After seven weeks undertaking a crash course in field biology last spring, I was convinced I wouldn’t be a particularly good scientist. My problem, I told myself, was passion, though this is perhaps a bit of a misleading statement. As our nomadic band of student researchers meandered up and down the coast of California, sleeping under oaks that had stood tall before the first Europeans set foot on the continent and wading through rivers gasping with fresh spring breath, I found myself completely entranced by an astronomically improbable, impossibly beautiful world. I quickly developed a reputation as the head-in-the-clouds idealist of the group, and could be found sketching out plans for a treehouse or writing poetry in the field I was supposed to be surveying for canopy cover. I thought I was a lousy scientist because for the first time in my life I felt a spiritual connection to nature and the people I was experiencing it with, and I believed that not only did this connection supersede the cool, calculated work of science, the two views were mutually exclusive.

My experience conducting research last summer changed my view of what science could be, and of what it could mean to somebody. I took a position as a research assistant on a behavioral ecology project out in rural northwest Pennsylvania. We were examining communities of praying mantises in old field ecosystems, and we wanted to know whether behaviorally diverse mantis communities– that is, communities with some mantises that are “bolder,” and some that are “shyer”— would occupy a different niche than a behavioral monoculture. Would these communities feed on different prey, live in a different physical space, and ultimately have a hand in shaping the overall ecosystem? It’s a fascinating research question, but as I drove east I was unsure of whether I would run into the same problem I had during the spring. I worried I lacked the mental discipline required to do good science.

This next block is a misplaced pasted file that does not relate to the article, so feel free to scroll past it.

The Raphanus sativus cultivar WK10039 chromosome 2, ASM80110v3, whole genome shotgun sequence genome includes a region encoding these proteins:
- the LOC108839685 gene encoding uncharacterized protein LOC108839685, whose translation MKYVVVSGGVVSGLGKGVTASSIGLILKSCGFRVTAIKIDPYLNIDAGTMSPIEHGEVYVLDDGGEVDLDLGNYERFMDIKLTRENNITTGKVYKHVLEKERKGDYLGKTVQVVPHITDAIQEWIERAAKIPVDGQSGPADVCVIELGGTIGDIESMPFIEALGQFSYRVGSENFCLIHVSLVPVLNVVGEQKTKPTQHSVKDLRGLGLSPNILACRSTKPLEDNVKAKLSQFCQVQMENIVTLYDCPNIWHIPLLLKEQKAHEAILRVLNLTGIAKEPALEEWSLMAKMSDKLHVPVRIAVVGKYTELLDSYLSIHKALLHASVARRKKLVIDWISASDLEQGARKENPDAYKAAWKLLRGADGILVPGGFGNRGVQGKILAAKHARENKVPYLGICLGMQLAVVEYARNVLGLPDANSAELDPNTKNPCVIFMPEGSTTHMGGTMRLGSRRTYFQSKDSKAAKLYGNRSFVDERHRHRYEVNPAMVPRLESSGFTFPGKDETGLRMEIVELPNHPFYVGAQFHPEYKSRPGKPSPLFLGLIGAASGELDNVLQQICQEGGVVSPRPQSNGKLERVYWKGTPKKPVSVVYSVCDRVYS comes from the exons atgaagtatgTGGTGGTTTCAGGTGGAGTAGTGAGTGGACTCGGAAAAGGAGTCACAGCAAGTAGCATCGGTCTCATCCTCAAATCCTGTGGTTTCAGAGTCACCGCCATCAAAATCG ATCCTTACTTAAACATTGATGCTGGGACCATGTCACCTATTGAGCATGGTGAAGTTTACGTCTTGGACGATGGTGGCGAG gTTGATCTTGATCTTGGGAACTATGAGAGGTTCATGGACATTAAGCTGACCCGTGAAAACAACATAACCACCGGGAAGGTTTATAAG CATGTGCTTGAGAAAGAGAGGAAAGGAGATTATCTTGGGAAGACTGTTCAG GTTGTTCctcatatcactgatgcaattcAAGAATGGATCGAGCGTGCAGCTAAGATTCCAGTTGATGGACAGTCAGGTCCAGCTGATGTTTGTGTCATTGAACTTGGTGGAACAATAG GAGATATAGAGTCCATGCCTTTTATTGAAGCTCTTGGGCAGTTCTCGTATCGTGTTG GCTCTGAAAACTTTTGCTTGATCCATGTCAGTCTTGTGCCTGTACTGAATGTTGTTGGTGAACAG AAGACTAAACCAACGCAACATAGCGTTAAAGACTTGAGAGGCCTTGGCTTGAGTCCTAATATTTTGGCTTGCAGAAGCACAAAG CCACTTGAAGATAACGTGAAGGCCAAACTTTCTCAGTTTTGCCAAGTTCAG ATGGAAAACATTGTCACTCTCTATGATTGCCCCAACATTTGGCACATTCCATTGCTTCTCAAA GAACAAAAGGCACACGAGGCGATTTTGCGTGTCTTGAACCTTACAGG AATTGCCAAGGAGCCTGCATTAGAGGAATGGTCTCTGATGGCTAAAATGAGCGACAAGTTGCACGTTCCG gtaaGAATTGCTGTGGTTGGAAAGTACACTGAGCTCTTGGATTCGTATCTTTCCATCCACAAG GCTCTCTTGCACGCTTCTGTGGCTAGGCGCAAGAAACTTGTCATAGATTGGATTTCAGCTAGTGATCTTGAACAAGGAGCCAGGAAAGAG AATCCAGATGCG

By my city boy standards the research site was remote: a few miles from one of Pennsylvania’s “scenic byways” lined with fields of hay and copses of impossibly green foliage, an occasional community of ranch houses was the only break from the bucolic landscape. I quickly realized my environment for the next several months would be completely different from anything I had experienced growing up in California. Linesville, the closest town to our research site, offered little in the way of entertainment, so our small research team quickly grew close as we spent virtually every waking minute together. About a week into the field season, we started playing a game in the evenings to pass the time where one person would try and draw someone else without looking down at the paper. The results were often as comical as they were disturbing, and we decided to start hanging them up on a wall in our cabin, with the best portraits occupying the upper right corner. As the season passed, the wall began to resemble an evidence board from a made-for-TV crime drama, complete with crisscrossing red string that connected each person’s body of work.

The wall, midway through its development.